CMR and FDG-PET are the two imaging modalities that appear to have the highest sensitivity for detection of CS. CMR is more likely to provide information regarding the occurrence and degree of edema and scar and PET offers information regarding the presence, extent, and severity of myocardial inflammation7.

An endomyocardial biopsy [EMB] is recommended when histologic confirmation of non-caseating granulomas from extra cardiac source is lacking [Figure 5] EMB has a low sensitivity of less than 30 percent and its use is limited by false negative results owing to sampling error that may occur due to the patchy distribution of disease8.

JCCS-20-1194-Fig5

Figure 5: Non caseating granulomatous inflammation within the myocardial wall [Adapted from UpToDate].

A definite diagnosis of CS is established by detection of noncaseating granuloma on histologic examination of myocardial tissue with no alternative cause identified. The term probable CS denotes a likelihood of CS ≥50 percent. This term recognizes the inherent uncertainty that is often clinically present when evaluating patients with suspected CS5.

Since the histologic findings are not pathognomonic, some experts consider the diagnosis of CS "highly probable" if myocardial noncaseating granulomas are detected22,30.

The diagnosis of CS is frequently uncertain. Categories (highly probable, probable, and possible CS) may be used in cases in which there is uncertainty regarding the diagnosis of CS. This classification system, while not widely used for evaluating the likelihood of CS, has been developed based on the World Association of Sarcoidosis and Other Granulomatous Diseases (WASOG) organ assessment instrument, which is used to determine the probability of sarcoidosis organ involvement29.

For patients with uncertain diagnosis of CS, the presence of one or more of these clinical findings suggests a higher likelihood of CS5.

● Unexplained reduced LVEF (<40 percent)

● Unexplained sustained VT (spontaneous or induced)

● AV block: Mobitz type II second degree or third degree

The most commonly used clinical criteria for diagnosing CS are the revised Japanese Ministry of Health and Welfare (JMHW) criteria9,10,20 and the HRS Expert Consensus Statement5. Both guidelines provide a histologic pathway whereby a definitive diagnosis of CS can be established by an EMB, which reveals noncaseating granulomas. In patients who do not have a positive EMB, these criteria require a diagnosis of extracardiac sarcoidosis (for the JMHW, this can be either clinical or histologic, while for the HRS criteria, histologic diagnosis of extracardiac sarcoidosis is required) in conjunction with other criteria.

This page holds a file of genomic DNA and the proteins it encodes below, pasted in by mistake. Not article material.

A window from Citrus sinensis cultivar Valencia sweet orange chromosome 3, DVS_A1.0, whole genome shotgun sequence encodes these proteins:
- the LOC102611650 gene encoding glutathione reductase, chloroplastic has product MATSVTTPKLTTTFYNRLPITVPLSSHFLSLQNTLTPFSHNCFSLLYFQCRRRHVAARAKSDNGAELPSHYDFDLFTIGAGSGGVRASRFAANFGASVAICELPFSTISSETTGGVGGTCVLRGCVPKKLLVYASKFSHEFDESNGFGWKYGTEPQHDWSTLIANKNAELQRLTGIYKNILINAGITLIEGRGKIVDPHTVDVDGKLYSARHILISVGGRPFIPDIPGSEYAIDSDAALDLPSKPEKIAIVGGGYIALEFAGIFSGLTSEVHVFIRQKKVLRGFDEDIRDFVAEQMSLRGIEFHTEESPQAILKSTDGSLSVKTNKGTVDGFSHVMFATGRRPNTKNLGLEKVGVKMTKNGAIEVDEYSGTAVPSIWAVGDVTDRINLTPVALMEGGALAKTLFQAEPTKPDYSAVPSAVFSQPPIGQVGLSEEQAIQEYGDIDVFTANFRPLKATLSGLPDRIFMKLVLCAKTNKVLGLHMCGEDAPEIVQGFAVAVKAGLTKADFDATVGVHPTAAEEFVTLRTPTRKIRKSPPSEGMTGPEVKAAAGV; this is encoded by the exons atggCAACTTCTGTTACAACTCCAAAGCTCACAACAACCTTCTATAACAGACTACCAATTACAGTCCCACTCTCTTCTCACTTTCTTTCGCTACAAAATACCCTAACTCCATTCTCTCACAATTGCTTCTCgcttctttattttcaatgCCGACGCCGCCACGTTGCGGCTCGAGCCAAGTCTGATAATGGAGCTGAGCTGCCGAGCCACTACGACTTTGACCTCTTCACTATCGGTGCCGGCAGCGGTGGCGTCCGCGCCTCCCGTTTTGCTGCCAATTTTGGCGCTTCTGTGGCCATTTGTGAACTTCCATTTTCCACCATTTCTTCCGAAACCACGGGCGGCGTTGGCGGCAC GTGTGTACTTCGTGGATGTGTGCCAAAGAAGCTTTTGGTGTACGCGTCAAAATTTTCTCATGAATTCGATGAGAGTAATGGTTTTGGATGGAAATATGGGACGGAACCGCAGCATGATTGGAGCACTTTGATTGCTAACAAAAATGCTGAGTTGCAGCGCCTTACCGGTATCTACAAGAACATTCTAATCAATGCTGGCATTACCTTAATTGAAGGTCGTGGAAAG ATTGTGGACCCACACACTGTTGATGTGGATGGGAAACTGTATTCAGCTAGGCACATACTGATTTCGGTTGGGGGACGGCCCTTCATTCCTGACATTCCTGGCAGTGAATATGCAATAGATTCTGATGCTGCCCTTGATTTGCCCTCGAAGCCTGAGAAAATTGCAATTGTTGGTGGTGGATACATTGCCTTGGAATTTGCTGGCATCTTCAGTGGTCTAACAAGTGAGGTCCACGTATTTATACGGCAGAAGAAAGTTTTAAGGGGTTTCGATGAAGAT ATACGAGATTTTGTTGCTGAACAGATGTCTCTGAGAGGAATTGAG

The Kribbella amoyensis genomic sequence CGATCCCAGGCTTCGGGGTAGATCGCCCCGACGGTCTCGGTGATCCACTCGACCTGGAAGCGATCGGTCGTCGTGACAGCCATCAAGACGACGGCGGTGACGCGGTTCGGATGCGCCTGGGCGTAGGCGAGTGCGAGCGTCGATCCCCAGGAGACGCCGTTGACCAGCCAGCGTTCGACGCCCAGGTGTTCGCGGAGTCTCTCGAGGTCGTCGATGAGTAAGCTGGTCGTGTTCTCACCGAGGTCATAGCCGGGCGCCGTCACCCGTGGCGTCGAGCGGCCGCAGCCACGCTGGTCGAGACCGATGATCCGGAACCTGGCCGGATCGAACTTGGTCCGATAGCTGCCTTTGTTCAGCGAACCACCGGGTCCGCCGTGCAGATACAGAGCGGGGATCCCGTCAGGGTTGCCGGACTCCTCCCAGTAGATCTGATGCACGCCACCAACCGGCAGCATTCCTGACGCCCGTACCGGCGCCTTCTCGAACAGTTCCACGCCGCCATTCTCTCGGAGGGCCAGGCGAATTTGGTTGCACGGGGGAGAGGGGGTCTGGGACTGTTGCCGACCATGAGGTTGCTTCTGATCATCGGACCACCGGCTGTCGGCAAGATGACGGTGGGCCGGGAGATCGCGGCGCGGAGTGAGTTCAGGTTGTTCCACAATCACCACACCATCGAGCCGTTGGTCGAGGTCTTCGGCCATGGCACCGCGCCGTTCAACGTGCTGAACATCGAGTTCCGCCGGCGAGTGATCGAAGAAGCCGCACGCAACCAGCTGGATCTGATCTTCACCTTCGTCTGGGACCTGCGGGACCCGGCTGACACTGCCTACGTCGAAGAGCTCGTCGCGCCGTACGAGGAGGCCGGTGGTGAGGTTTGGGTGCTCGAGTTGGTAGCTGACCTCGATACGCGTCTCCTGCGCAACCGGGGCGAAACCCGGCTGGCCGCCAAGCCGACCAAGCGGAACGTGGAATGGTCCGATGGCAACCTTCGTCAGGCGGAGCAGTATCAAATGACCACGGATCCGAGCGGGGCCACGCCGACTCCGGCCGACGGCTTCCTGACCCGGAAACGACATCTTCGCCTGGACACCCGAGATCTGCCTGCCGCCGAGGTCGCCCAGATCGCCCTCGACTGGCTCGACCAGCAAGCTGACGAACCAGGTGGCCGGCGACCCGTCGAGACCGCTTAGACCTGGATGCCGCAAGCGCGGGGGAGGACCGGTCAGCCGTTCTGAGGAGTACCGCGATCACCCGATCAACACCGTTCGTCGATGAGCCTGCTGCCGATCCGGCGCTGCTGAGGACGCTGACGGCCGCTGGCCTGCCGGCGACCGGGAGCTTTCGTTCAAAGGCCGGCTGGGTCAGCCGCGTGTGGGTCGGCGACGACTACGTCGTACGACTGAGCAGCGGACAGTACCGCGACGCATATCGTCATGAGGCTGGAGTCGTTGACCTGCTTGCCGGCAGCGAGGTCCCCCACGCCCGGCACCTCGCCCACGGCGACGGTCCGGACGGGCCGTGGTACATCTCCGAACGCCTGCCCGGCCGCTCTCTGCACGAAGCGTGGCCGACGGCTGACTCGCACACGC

This led to a diagnostic conundrum for isolated CS due to the low sensitivity and associated risks of EMB regardless of developments in image mediated protocols. The Japanese Ministry of Health and Welfare guidelines for sarcoidosis in 2015 proposed a novice guideline in 2015 that replaces histologic confirmation with PET and cardiac MRI as a major criterion11. The criteria have been classified as Major and Minor and require the presence of two of the five major or one major and 2 minor for the diagnosis of CS.

The major criteria are:

a. Late myocardial enhancement on contrast MRI.

b. Abnormal cardiac uptake in FDG-PET

c. Impaired ventricular function with regional wall motion abnormality.

d. Basal thinning of the septal wall or morphologic ventricular abnormality (ventricular aneurysm, wall thinning)

e. Advanced AV block or sustained ventricular tachycardia

The minor criteria were noted to be the following.

a. Nonsustained ventricular tachycardia, multifocal PVCS, bundle branch block, axis deviation.

b. Defect on myocardial perfusion scintigraphy

c. Endomyocardial biopsy: interstitial fibrosis or monocyte infiltration over moderate grade.

An essential part of the diagnosis of sarcoidosis is the exclusion of alternative possibilities, and several settings are particularly prone to diagnostic difficulty. Mycobacterial infection, fungal infections(histoplasmosis, blastomycosis, Pneumocystis jirovecii), HIV infection, Loffler’s syndrome, hypersensitivity pneumonitis, pneumoconiosis, drug-induced hypersensitivity, pulmonary histiocytic disorders, foreign body granulomatosis, diseases associated with vascular inflammation( granulomatosis with polyangiitis (Wegener’s), eosinophilic granulomatosis with polyangiitis (Churg-Strauss), and pulmonary lymphomatoid granulomatosis25,26.